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Reading on a Saturday Morning

Submitted by Roanman on Sat, 11/25/2017 - 20:55

 

But not getting around to posting until much later.

We've posted on the nature of America's "defense" spending on a couple of occasions, most notably here  and here .

Here's al little something from the Financial Times.

As always, clicking on the map will take you to the article from which this image was taken.

My favorite sentence from this piece reads as follows:

"US officials acknowledge that its record is mixed and calibrating the extent to which they get involved will remain a delicate balancing act."

 

The stock in trade explanation for the practice of stationing American military personel for all practical purposes the length and width of Africa is nicely summarized by this piece by Republican United States Representative Will Hurd of Texas on CNBC in the winter of 2016 and in response to the atrocity at the Pulse night club in Orlando, Florida.

"The unfortunate reality is that the terrorist threat is not going away any time soon, and increased dramatically when countries like Iraq, Syria, and Libya destabilized. This was a direct result of the U.S.'s decision to slowly pull away from our global responsibilities over the past eight years. 

ISIS took advantage of a crumbling Syria, which we did little to stop. They took over the city of Fallujah in Iraq in January 2014, and President Obama discounted the threat they posed. If there's anything we should take away from the Obama administration's tenure, it is that disengagement is positively correlated with the rise of the terrorist threat. The U.S. must lead a broad coalition of countries to uproot terrorist groups from wherever they control territory. Radical Islamic extremism is a global phenomenon and it will require a global strategy to mitigate. 

The U.S. has not kept up with the rapidly changing nature of the threat environment. While our military is more likely to continue engaging in nonconventional conflicts, the structure of the Department of Defense (DoD), the way our forces are trained, and the types of equipment the department purchases all reflect preparation for conventional warfare. Insurgent groups discovered quickly the advantages of fighting this kind of asymmetric conflict. There is a need to reexamine the way the DoD operates to ensure it is the most flexible and efficient military force in the world. As the wars in Iraq and Afghanistan have demonstrated, raw power does not determine military victory — flexibility and efficiency does. 

America is the country people around the world look to as the shining example of liberty. They consider us the global champion for human rights and to act when those rights have been violated. Shirking from this responsibility has damaged our international credibility immensely. 

We must restore American leadership by speaking up when countries violate the principles of international order. We must demonstrate our commitment to make this world a more free and prosperous place by upholding the promises we have made to our allies."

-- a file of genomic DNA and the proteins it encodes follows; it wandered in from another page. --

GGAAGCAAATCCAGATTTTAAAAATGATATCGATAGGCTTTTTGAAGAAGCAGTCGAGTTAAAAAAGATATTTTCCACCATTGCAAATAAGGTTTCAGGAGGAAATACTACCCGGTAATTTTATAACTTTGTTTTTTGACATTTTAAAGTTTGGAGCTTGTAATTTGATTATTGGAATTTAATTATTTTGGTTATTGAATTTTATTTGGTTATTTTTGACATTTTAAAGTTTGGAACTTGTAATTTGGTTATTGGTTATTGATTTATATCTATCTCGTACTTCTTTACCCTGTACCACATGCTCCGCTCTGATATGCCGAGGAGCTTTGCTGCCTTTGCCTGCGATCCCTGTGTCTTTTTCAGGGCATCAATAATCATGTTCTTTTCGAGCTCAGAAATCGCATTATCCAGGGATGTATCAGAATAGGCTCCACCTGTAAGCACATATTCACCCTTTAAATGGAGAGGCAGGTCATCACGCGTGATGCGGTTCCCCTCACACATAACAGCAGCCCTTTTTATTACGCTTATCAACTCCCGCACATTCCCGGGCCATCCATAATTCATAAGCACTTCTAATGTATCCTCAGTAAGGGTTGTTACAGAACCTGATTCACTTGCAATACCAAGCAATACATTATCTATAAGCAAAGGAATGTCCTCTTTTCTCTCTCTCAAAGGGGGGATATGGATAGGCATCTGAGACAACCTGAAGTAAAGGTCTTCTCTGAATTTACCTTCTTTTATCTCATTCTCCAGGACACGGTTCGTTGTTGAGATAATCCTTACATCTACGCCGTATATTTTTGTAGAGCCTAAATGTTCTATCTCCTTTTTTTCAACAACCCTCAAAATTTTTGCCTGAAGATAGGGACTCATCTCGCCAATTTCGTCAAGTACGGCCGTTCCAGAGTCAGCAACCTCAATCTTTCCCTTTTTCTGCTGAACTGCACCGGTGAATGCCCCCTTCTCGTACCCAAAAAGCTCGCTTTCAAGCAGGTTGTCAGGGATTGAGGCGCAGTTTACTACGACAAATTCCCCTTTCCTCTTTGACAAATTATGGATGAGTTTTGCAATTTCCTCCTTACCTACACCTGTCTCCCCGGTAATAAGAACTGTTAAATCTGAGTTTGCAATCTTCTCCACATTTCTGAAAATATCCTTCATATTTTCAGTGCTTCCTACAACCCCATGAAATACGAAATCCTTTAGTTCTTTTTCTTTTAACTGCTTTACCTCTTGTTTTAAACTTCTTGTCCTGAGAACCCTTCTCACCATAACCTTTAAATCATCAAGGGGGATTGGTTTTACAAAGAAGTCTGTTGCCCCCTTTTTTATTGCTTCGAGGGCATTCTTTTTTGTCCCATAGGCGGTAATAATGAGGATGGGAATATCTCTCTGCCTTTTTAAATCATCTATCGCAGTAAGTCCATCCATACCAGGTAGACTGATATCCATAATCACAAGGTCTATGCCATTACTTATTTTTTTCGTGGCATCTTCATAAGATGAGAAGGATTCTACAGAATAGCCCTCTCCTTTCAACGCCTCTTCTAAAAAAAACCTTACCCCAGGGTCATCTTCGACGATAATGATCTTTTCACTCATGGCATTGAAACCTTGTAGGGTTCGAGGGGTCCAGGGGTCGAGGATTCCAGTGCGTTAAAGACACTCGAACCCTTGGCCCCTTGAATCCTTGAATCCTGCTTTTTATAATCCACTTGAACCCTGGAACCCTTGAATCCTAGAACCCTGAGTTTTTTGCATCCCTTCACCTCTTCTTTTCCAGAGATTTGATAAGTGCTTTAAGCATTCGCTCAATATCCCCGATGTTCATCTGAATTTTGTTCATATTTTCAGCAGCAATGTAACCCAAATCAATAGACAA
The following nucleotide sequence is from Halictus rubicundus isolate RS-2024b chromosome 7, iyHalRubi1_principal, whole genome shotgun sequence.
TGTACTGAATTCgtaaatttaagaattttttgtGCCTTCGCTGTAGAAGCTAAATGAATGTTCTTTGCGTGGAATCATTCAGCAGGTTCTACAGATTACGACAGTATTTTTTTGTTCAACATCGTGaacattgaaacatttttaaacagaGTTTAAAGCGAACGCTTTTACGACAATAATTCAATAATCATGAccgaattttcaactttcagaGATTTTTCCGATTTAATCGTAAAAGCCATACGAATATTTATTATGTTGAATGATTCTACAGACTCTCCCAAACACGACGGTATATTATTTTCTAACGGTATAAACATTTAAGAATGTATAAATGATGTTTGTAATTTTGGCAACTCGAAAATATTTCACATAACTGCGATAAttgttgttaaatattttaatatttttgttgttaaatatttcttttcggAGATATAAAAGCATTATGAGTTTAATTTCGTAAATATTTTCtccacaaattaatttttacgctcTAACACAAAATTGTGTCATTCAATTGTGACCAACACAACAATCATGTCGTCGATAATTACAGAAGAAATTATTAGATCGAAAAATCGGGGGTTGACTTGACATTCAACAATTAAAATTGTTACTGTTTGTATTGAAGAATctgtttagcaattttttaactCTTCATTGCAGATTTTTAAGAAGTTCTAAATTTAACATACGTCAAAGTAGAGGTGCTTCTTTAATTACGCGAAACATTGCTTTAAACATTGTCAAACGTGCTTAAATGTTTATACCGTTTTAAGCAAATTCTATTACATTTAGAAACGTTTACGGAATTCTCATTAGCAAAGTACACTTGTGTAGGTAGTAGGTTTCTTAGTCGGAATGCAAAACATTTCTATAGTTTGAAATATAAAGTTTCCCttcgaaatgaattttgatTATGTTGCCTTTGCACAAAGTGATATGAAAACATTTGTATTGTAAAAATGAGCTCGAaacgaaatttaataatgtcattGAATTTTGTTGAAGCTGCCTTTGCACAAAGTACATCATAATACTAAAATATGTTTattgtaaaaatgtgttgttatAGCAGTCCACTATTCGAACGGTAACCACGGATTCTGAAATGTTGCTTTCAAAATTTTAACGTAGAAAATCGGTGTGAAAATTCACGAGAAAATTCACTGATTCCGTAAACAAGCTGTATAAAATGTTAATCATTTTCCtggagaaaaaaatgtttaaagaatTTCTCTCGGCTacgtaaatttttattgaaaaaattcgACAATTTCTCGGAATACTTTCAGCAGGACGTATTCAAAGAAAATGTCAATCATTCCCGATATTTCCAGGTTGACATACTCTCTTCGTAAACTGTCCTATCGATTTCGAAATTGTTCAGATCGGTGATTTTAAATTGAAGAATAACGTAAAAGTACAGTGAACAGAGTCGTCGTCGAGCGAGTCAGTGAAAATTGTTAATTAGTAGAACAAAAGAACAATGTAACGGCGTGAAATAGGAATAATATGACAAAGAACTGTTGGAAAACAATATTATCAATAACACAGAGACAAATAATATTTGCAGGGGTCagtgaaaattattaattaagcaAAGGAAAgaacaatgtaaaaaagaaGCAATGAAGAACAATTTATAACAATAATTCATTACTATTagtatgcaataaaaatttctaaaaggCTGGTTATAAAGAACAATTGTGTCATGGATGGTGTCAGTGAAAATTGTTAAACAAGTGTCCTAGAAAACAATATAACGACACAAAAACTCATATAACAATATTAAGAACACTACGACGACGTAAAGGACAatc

Forgetting, for the moment, questions having to do with how is it that stationing our military in harm's way all over the globe keeps Americans safe, particularly if the complaint about terrorism begins with the shooting at the Pulse. Which, if you think it through is prima facie evidence that troops abroad do not protect us from terrorist acts here at home.

Let's examine that "shining city" thing for just a minute.

Click on some headlines which link to the original site of their publication.

'Human tragedy': LA homelessness jumps to record-breaking level

As America Gives Thanks, Homelessness Continues To Set New Records In Major Cities All Over The Nation

1 in 7 New York City Elementary Students Will Be Homeless, Report Says

Baltimore Murder Crisis Continues: 2nd 'Ceasefire' Scheduled For Next Weekend

Three Americans Now Own More Wealth Than Bottom Half of US Combined: Report

That oughta keep you busy for a minute.

 

The Military Channel

Submitted by Roanman on Wed, 07/11/2012 - 09:46

 

We've argued on many occasions that there is a web site for every interest, evidently there is also a TV channel for every interest.

Having posted Faultline's story about US Military robots the other day, we received a slew of stuff on robots of all types.  Almost all the sources for military robots led to The Military Channel.

The following is taken from their discussion on the about a dozen or so different robots/drones presently deployed by the US military.

As always click on the photo below for the Military Channel's feature "Meet the Military Robots".

 

Dragon Runner

The U.S. Marines deployed a dozen Dragon Runners to Iraq a year ago.  Developed by Carnegie Mellon Robotics Institute and the United States Marine Corps Warfighting Laboratory (MCWL) in Quantico, Va., the Dragon Runner is a small, lightweight, portable mobile reconnaissance/scout robot (or "bot"). At 15.5 inches long, 11.25 inches wide and 5 inches high, it is a tough low-lying/low-observable ground sensor.

It's designed to withstand being tossed over walls, chucked out of windows, and heaved over stairs, and then sent on its way, looking for bad guys.

A nonactive, invertible suspension and durable overall construction allow Dragon Runner to withstand a whole lot of physical abuse and continue to operate no matter how it lands.

According to Capt. Dave Moreau, project officer for Dragon Runner at the MCWL, "there's no right side up"; just throw it off the back of a moving vehicle and it‘s on its way. Dragon Runner is outfitted with a small video camera, an audio microphone, infrared illuminators (for night operations) and infrared sensors (for obstacle avoidance).

 

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